Buy-to-let changes

Buy-to-let MortgageThe Government has brought in a lot of changes in the last few years. One area which has been subject to change is the buy-to-let market. One of the main changes affects the right to claim 100% of your mortgage interest against the rent.

Previously, you could claim it all as a business expense, and therefore offset your mortgage interest payments against rental income. (Please note it has to satisfy certain criteria so there are exceptions to this capability.)

Buy-to-let example

Let’s imagine you have an interest-only mortgage of £100,000 on which you are being charged an interest rate of 5%. In this case, your mortgage payments would be approximately £417pm. If you were receiving £600pm in rent, and you offset the mortgage payments (only), your taxable rental income would be £600pm-£417pm = £183pm.

Going forward

Being phased in from 2017 onwards, the amount of mortgage interest payments you will be able to offset will be capped at 20%. (Please note there are exceptions to this rule, such as when the property is owned by a limited company and holiday lets.)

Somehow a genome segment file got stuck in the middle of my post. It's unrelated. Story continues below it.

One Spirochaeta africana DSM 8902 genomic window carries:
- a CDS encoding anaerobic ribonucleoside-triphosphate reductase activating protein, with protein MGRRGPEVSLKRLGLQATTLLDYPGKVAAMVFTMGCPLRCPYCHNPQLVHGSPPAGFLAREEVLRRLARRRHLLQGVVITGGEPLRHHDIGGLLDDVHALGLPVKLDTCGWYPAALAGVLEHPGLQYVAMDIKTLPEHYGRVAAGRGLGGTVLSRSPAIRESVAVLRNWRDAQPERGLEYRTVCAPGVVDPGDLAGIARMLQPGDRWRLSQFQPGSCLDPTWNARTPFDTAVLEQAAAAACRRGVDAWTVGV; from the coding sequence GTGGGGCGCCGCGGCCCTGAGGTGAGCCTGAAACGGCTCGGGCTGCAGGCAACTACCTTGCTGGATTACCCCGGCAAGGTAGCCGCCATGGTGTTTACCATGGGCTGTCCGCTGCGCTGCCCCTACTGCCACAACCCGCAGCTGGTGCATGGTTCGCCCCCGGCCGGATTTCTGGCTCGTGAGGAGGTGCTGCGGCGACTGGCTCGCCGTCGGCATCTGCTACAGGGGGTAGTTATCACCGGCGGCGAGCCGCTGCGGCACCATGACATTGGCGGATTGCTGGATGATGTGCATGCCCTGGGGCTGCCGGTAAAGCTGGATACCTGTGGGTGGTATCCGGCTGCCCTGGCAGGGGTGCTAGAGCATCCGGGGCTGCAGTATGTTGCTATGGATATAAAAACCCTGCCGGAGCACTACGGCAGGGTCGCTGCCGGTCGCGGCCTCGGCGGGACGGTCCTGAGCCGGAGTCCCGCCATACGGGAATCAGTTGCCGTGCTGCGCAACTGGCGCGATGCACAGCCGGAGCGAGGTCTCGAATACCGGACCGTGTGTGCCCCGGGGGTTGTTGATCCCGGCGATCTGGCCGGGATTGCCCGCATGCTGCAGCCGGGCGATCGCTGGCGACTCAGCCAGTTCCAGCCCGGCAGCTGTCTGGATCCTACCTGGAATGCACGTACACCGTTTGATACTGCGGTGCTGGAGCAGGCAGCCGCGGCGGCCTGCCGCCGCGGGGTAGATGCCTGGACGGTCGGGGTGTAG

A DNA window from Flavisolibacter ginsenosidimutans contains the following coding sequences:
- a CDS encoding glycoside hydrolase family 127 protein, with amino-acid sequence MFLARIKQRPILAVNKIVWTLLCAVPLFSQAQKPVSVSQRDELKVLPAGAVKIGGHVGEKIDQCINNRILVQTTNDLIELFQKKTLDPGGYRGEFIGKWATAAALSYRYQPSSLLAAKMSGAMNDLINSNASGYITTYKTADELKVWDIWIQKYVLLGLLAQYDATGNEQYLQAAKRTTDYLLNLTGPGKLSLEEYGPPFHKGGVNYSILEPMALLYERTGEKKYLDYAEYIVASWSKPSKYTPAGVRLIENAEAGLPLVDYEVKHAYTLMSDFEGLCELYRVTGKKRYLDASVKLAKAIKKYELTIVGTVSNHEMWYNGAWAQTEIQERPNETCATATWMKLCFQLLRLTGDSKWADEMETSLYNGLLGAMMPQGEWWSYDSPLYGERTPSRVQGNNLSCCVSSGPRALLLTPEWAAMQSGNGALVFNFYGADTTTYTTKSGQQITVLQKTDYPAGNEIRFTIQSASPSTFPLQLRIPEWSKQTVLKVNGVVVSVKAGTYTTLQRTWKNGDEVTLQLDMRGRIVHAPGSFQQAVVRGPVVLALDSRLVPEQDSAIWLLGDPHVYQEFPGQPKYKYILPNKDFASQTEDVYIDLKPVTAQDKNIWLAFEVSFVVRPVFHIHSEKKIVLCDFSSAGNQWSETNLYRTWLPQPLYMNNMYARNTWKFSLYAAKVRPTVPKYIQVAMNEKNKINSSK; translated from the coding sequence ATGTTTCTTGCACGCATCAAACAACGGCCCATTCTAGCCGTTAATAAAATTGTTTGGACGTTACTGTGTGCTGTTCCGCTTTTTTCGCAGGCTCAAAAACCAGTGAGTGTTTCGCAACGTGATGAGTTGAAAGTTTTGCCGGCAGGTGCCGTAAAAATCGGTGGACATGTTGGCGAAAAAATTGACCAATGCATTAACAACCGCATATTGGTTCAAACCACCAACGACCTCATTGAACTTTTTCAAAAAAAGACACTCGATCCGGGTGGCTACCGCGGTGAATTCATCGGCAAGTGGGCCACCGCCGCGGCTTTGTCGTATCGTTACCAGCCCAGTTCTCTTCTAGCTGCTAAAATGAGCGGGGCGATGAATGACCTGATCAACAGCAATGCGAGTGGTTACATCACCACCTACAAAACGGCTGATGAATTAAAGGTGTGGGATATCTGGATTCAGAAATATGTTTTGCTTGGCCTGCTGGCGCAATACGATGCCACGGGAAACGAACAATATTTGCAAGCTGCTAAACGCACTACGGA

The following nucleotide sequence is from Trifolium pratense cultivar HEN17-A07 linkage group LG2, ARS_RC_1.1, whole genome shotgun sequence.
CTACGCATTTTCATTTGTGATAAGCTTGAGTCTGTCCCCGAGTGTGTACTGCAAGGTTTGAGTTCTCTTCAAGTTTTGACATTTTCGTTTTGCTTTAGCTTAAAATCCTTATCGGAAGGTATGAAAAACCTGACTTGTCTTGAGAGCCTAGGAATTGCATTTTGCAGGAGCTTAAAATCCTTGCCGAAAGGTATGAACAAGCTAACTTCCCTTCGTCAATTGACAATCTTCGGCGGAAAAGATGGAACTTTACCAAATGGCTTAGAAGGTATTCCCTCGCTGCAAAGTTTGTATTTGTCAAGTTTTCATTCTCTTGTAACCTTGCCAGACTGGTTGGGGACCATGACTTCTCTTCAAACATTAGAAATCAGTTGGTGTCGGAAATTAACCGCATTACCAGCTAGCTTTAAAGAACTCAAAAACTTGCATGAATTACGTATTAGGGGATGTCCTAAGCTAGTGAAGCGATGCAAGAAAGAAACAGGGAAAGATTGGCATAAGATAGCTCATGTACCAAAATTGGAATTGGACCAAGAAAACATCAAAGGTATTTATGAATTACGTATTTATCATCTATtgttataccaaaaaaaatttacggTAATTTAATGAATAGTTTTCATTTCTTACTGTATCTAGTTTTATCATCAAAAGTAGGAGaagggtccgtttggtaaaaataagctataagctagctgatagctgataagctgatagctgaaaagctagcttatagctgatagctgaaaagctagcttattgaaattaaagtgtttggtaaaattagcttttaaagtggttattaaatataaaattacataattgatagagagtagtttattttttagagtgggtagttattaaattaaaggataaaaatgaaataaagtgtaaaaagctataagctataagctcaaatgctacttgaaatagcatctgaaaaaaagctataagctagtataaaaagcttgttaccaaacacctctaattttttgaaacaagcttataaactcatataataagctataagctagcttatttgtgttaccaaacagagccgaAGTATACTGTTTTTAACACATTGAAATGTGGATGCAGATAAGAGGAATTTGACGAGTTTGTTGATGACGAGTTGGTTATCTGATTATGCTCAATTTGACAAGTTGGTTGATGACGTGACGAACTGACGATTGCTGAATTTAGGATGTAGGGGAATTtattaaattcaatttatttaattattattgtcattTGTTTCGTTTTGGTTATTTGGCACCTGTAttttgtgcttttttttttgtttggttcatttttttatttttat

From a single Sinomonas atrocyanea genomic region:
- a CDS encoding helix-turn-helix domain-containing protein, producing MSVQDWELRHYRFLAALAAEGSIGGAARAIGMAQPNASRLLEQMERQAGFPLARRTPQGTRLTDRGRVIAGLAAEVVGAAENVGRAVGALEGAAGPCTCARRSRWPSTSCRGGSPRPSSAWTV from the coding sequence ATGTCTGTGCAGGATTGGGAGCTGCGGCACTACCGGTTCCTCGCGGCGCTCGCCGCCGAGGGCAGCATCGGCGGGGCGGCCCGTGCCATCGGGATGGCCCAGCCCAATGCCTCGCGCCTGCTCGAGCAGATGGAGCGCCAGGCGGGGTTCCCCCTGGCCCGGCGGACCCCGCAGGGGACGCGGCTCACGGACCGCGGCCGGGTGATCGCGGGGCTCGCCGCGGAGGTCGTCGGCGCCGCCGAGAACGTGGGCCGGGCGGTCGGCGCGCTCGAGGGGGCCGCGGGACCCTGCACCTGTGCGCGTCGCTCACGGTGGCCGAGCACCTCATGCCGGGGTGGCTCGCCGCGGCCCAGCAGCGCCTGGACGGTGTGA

Currently, mortgage interest is deducted and tax is payable on the net amount. From 2017, tax will be payable on the total rental income and then you can reclaim the mortgage interest (£83.40 in the example above) via your tax assessment.

Other changes

  1. Landlords will be able to claim 10% wear and tear for furnished properties. This is to ensure that landlords only deduct expenses that have actually occurred. (Previously, wear and tear expenses could be claimed even if no improvements had been made.)
  2. From 1 April 2016, you may have to pay 3% stamp duty if you purchase a second property costing over £40,000.

Summary

There are exceptions to all these rules which make them a lot more complicated, so please seek Independent Financial advice.

At Monetary Solutions Ltd, you can book a free initial consultation about any financial matters, so please call us on 020 8655 8488.

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